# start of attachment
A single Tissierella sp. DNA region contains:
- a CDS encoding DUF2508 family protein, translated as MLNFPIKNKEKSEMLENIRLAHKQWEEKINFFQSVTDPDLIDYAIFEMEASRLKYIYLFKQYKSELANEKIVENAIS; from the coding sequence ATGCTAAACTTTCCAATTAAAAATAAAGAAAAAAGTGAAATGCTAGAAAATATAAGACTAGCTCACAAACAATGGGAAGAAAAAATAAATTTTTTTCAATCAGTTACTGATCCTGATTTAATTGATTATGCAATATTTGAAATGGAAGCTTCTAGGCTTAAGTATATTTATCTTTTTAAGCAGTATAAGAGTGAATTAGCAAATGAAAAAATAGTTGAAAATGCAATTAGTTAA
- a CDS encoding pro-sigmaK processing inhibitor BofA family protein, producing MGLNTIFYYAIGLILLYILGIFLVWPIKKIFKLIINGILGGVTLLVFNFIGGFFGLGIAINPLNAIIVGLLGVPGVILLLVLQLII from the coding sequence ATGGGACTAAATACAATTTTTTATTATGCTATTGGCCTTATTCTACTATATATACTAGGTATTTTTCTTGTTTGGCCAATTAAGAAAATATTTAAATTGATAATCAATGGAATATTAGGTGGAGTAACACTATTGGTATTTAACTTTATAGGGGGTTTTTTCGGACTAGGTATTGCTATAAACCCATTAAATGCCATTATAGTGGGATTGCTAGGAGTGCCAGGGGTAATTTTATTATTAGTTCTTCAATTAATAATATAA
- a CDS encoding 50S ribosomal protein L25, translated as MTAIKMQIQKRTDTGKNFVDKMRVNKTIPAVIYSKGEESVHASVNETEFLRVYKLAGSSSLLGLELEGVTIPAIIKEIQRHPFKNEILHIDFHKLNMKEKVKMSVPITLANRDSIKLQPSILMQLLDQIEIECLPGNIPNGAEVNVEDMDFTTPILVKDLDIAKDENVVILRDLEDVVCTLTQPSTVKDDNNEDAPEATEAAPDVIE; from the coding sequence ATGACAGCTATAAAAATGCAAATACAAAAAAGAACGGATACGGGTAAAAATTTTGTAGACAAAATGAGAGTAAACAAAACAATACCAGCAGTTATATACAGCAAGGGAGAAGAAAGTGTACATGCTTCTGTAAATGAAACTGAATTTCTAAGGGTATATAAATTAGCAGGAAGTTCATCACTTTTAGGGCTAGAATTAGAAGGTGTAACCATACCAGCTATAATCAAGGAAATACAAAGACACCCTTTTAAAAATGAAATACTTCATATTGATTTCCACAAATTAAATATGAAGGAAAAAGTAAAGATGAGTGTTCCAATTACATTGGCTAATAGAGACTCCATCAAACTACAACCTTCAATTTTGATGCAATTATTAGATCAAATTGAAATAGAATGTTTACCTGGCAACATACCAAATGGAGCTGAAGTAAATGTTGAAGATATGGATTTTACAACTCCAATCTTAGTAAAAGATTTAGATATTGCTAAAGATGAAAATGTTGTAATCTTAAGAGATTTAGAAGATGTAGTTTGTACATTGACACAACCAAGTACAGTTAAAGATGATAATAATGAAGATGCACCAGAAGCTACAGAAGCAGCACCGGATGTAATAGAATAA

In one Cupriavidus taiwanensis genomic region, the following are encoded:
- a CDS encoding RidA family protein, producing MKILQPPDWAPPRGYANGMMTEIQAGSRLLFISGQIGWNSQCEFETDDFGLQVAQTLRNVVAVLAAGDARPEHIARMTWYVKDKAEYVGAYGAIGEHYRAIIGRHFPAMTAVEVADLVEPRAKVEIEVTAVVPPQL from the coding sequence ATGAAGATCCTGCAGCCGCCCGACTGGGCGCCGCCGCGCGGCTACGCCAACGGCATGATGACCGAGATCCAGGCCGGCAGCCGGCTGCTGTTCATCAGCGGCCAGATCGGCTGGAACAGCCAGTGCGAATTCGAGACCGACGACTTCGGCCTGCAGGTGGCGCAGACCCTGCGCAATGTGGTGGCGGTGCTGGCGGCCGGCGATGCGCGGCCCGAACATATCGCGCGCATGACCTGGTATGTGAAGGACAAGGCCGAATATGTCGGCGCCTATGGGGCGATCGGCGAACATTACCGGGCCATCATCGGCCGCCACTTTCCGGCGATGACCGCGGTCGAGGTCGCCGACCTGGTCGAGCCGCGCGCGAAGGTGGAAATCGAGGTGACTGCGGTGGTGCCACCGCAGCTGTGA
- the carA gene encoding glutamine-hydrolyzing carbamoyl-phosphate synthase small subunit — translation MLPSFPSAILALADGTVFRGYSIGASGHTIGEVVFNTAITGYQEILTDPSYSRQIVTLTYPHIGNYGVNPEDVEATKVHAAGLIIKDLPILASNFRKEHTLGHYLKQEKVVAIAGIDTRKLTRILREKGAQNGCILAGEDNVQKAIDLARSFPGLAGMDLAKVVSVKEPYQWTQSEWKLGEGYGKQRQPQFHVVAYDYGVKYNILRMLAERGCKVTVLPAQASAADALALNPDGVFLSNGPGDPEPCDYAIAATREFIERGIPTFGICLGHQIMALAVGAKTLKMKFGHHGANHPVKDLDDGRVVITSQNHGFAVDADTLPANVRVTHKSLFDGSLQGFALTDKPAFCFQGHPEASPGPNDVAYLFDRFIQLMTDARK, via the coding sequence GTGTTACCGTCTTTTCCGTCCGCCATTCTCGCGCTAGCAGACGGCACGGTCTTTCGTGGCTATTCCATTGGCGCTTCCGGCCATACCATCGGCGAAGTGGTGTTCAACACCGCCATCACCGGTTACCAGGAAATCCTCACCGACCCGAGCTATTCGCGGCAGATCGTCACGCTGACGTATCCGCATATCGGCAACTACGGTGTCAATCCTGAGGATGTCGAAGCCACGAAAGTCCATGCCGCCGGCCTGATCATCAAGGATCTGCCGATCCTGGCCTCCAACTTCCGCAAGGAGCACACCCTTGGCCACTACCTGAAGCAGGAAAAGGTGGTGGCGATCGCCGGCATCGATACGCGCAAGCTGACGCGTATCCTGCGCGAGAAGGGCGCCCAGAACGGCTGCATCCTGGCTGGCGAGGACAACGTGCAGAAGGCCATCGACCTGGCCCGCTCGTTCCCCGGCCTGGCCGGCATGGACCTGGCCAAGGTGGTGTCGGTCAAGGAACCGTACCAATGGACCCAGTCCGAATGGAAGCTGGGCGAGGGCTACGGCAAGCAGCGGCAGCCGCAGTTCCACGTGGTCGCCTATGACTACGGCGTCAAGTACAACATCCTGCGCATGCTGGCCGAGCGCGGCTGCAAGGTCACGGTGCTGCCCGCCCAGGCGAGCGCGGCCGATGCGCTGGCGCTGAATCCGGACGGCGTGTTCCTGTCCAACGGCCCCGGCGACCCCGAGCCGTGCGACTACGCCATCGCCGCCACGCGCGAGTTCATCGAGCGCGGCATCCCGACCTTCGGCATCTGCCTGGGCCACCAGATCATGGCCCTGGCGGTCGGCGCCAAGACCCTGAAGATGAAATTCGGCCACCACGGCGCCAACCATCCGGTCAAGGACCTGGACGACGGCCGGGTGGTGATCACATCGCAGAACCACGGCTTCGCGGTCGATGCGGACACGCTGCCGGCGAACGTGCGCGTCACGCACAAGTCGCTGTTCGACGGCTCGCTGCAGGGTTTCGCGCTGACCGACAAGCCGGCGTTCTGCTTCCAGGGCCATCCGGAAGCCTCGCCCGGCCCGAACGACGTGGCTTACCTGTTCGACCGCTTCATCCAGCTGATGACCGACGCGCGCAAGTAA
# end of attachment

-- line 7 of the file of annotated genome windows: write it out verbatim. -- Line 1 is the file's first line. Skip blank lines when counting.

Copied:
- the carA gene encoding glutamine-hydrolyzing carbamoyl-phosphate synthase small subunit — translation MLPSFPSAILALADGTVFRGYSIGASGHTIGEVVFNTAITGYQEILTDPSYSRQIVTLTYPHIGNYGVNPEDVEATKVHAAGLIIKDLPILASNFRKEHTLGHYLKQEKVVAIAGIDTRKLTRILREKGAQNGCILAGEDNVQKAIDLARSFPGLAGMDLAKVVSVKEPYQWTQSEWKLGEGYGKQRQPQFHVVAYDYGVKYNILRMLAERGCKVTVLPAQASAADALALNPDGVFLSNGPGDPEPCDYAIAATREFIERGIPTFGICLGHQIMALAVGAKTLKMKFGHHGANHPVKDLDDGRVVITSQNHGFAVDADTLPANVRVTHKSLFDGSLQGFALTDKPAFCFQGHPEASPGPNDVAYLFDRFIQLMTDARK, via the coding sequence GTGTTACCGTCTTTTCCGTCCGCCATTCTCGCGCTAGCAGACGGCACGGTCTTTCGTGGCTATTCCATTGGCGCTTCCGGCCATACCATCGGCGAAGTGGTGTTCAACACCGCCATCACCGGTTACCAGGAAATCCTCACCGACCCGAGCTATTCGCGGCAGATCGTCACGCTGACGTATCCGCATATCGGCAACTACGGTGTCAATCCTGAGGATGTCGAAGCCACGAAAGTCCATGCCGCCGGCCTGATCATCAAGGATCTGCCGATCCTGGCCTCCAACTTCCGCAAGGAGCACACCCTTGGCCACTACCTGAAGCAGGAAAAGGTGGTGGCGATCGCCGGCATCGATACGCGCAAGCTGACGCGTATCCTGCGCGAGAAGGGCGCCCAGAACGGCTGCATCCTGGCTGGCGAGGACAACGTGCAGAAGGCCATCGACCTGGCCCGCTCGTTCCCCGGCCTGGCCGGCATGGACCTGGCCAAGGTGGTGTCGGTCAAGGAACCGTACCAATGGACCCAGTCCGAATGGAAGCTGGGCGAGGGCTACGGCAAGCAGCGGCAGCCGCAGTTCCACGTGGTCGCCTATGACTACGGCGTCAAGTACAACATCCTGCGCATGCTGGCCGAGCGCGGCTGCAAGGTCACGGTGCTGCCCGCCCAGGCGAGCGCGGCCGATGCGCTGGCGCTGAATCCGGACGGCGTGTTCCTGTCCAACGGCCCCGGCGACCCCGAGCCGTGCGACTACGCCATCGCCGCCACGCGCGAGTTCATCGAGCGCGGCATCCCGACCTTCGGCATCTGCCTGGGCCACCAGATCATGGCCCTGGCGGTCGGCGCCAAGACCCTGAAGATGAAATTCGGCCACCACGGCGCCAACCATCCGGTCAAGGACCTGGACGACGGCCGGGTGGTGATCACATCGCAGAACCACGGCTTCGCGGTCGATGCGGACACGCTGCCGGCGAACGTGCGCGTCACGCACAAGTCGCTGTTCGACGGCTCGCTGCAGGGTTTCGCGCTGACCGACAAGCCGGCGTTCTGCTTCCAGGGCCATCCGGAAGCCTCGCCCGGCCCGAACGACGTGGCTTACCTGTTCGACCGCTTCATCCAGCTGATGACCGACGCGCGCAAGTAA